ANNAPOLIS – Two of Maryland’s wealthiest suburban counties rank second and third statewide in the percentage of local tax base spent on students, while its two richest rural counties are at the bottom, a Capital News Service computer analysis reveals.
Howard and Montgomery counties boast per-pupil tax bases among the top 10 statewide, at $279,331 and $381,398, respectively. Still, the counties allotted tax money amounting to 1.7 percent and 1.6 percent of their tax bases on education, respectively.
By comparison, Worcester and Talbot counties, which have the two highest per-pupil tax bases in Maryland, spend less local revenue on schooling as a function of wealth than any other county. The two counties in 1996 spent 1.1 percent each as a function of their tax base per student.
School spending is the focus of ongoing discussion among state officials as they approach the 1998 General Assembly Session. Lawmakers are being pressed to expand state aid to Maryland’s 24 school districts, and are paying special attention to those with a high proportion of impoverished students.
Capital News Service used 1995-’96 State Department of Education data for its analysis. The per-pupil tax expenditure — how much county money supports each student enrolled — was divided by that county’s per-pupil tax base — how much property can be taxed to pay for each student’s education.
The resulting proportion may be viewed as a measure of the district’s ability and willingness to spend on education. It was converted into a percentage for ease of comparison (see attached chart).
The disparity between the school spending of suburban and rural counties may reflect divergent demographic groups, which, in turn, generate divergent funding priorities, experts said.
In Montgomery and Howard counties, the age and makeup of the population to some extent dictate the demand for schooling, said Jennifer Rice, a professor of education at the University of Maryland, College Park.
The two counties “have families with kids in the house who are more willing to spend” on schooling, she said. “They have a greater need for education services.”
Conversely, rural Eastern Shore counties like Talbot and Worcester generally are populated by older people with different financial priorities, Rice explained.
“With older people, all their money tends to be tied up in property,” she said. “They don’t have very much liquid income.” Property taxes used to generate revenue for education spending “would be a big burden on them.”
Gene Counihan, chairman of the state’s Task Force for Education, Equity, Accountability and Partnerships, said another possible explanation for Worcester County’s low spending rate is its immense tax base. At $429,708 per student, it is the largest in the state.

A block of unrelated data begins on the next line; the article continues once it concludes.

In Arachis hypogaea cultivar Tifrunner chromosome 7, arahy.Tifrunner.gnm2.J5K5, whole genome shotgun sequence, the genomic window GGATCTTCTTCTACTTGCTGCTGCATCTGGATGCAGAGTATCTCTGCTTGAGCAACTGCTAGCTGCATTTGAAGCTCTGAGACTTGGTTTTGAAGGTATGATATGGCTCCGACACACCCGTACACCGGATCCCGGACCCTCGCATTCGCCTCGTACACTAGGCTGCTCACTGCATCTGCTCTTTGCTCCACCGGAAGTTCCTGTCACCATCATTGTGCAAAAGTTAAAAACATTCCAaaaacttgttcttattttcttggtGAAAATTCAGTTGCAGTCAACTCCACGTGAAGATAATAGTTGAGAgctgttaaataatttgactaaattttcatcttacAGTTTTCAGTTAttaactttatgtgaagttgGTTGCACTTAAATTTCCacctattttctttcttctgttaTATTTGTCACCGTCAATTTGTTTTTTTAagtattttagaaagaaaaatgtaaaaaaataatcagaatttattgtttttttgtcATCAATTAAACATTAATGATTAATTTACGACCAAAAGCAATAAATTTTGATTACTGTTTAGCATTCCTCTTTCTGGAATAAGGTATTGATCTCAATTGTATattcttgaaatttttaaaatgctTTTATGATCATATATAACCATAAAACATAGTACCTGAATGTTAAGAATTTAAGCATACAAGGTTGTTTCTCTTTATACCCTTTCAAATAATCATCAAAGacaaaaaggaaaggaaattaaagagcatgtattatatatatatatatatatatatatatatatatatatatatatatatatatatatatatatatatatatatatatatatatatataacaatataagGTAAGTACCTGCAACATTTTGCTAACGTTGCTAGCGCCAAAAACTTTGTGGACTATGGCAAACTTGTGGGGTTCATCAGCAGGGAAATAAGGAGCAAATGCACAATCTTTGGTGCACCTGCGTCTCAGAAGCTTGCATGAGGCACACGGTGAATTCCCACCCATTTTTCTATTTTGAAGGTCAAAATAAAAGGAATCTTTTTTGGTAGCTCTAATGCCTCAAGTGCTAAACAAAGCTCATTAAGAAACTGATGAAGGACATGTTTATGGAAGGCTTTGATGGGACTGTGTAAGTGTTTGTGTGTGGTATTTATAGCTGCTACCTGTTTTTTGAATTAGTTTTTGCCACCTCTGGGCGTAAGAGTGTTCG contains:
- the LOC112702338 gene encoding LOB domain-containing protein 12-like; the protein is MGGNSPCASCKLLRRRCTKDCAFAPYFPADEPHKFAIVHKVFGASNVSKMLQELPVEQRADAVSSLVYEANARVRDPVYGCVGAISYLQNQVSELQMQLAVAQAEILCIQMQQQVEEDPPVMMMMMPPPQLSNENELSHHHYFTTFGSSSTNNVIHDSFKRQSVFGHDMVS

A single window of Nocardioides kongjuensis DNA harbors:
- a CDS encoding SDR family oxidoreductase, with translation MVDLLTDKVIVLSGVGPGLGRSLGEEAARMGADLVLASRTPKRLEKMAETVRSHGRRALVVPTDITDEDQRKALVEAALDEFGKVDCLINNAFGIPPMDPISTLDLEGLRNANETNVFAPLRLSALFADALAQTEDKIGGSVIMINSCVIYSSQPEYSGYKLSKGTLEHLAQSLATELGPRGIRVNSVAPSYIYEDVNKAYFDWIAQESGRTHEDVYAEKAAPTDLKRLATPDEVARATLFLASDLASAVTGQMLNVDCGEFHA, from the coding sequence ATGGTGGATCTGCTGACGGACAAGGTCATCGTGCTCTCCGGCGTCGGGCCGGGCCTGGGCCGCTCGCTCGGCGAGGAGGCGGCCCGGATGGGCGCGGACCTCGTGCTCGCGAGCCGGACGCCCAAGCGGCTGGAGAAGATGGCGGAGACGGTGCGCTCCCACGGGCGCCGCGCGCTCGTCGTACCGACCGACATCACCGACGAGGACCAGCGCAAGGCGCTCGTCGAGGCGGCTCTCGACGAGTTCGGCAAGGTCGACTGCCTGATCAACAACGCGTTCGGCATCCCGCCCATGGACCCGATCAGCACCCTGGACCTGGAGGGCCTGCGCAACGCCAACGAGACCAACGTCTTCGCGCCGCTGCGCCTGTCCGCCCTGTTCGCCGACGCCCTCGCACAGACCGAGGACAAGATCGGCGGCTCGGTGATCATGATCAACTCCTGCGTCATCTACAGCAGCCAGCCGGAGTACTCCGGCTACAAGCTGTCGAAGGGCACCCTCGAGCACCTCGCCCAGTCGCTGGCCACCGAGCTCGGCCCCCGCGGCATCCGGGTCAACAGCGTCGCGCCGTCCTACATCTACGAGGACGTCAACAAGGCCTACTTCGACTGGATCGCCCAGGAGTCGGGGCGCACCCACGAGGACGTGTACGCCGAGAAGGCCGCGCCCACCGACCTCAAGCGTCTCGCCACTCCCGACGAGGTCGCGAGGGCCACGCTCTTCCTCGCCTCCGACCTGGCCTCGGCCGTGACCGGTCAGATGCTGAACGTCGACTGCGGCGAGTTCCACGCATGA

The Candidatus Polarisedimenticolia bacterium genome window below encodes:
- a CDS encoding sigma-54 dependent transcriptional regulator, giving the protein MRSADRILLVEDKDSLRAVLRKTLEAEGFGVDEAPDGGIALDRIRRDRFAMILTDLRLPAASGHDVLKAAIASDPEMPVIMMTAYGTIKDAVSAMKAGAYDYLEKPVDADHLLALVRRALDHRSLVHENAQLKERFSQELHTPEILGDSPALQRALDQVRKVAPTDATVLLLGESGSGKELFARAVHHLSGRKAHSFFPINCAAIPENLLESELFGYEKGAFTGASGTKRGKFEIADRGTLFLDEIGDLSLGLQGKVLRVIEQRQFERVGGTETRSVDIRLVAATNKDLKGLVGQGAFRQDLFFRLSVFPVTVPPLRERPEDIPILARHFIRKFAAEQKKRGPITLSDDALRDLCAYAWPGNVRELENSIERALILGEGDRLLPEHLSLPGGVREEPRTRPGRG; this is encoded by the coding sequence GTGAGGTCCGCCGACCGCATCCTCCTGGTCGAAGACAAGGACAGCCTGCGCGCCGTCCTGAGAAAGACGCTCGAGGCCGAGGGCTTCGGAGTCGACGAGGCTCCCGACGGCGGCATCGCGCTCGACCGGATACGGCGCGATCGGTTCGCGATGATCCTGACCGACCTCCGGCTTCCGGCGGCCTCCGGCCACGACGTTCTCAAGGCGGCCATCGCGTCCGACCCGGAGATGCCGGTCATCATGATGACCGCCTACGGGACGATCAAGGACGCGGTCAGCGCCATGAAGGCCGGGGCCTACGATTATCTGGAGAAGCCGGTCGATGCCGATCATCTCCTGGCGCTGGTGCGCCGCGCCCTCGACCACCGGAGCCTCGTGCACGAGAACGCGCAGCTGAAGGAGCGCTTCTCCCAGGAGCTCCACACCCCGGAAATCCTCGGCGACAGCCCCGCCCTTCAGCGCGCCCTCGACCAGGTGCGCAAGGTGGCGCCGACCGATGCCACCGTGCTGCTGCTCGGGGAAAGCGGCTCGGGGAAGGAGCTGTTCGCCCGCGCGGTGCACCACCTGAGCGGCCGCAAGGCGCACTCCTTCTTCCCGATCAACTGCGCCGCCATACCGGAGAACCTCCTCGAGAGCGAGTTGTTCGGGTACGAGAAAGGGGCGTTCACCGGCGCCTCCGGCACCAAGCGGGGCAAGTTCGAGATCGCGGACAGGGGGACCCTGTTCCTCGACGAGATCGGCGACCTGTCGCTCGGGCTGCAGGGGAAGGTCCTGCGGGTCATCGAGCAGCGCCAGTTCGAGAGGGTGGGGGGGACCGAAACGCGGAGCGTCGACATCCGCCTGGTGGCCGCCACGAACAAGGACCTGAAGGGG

“Worcester County has Ocean City,” Counihan pointed out. “The vacation houses give them so much property tax revenue that they don’t have to spend a high percentage on schools.”
Rice observed that Howard and Montgomery county schools are well-known for their above-average academic performance, and that those county governments place a high priority on sustaining that prestige.
“Both counties want to stay on top of the pile in terms of scores,” she said. “The school districts want to maintain their good reputations.”
Rice added that high-quality schools often will attract new residential growth, which can stimulate the county economy in general, and maintain a steady supply of tax revenue for the government.
The counties “want people to move to their community and when people are moving, they look at the quality of public schools,” she said. The influx of new families also “keeps their tax base high.”
In Talbot County, drumming up tax revenue for schools is particularly difficult because of a cap barring any adjustment of homeowner property assessments beyond their 1992 levels.
David Ewing, Talbot County division supervisor of the state Department of Assessments and Taxation, said that, like Worcester, Talbot is populated by wealthy retirees whose assets would be hit hard by a property tax hike.
“A lot of them are on a fixed income and they want to protect their investments,” he said.
The State Board of Education in 1995 tried to free up some property tax money by suing Talbot County government to eliminate a cap on the property tax itself, which in 1994 was set at 0.65 percent. The state won, and the property tax more than doubled to 1.39 percent in 1997, Ewing said. The rate still is lower than the state average of roughly 2.5 percent.
By contrast, rural Somerset County spends 1.75 percent of its per-pupil wealth on education, the most of all Maryland counties. The county’s tax base, which is only $123,968 a student, is the state’s second lowest, behind Baltimore City’s $120,889.
William Cain, director of finance and support services for the Somerset County Board of Education, said one explanation for the top ranking is that the school budget becomes a higher priority where there is less tax revenue to go around. “The smaller the tax base you have, the larger portion of the tax base you have to spend on education,” he said. “Education in this county has been a big priority with the commissioners.” -30-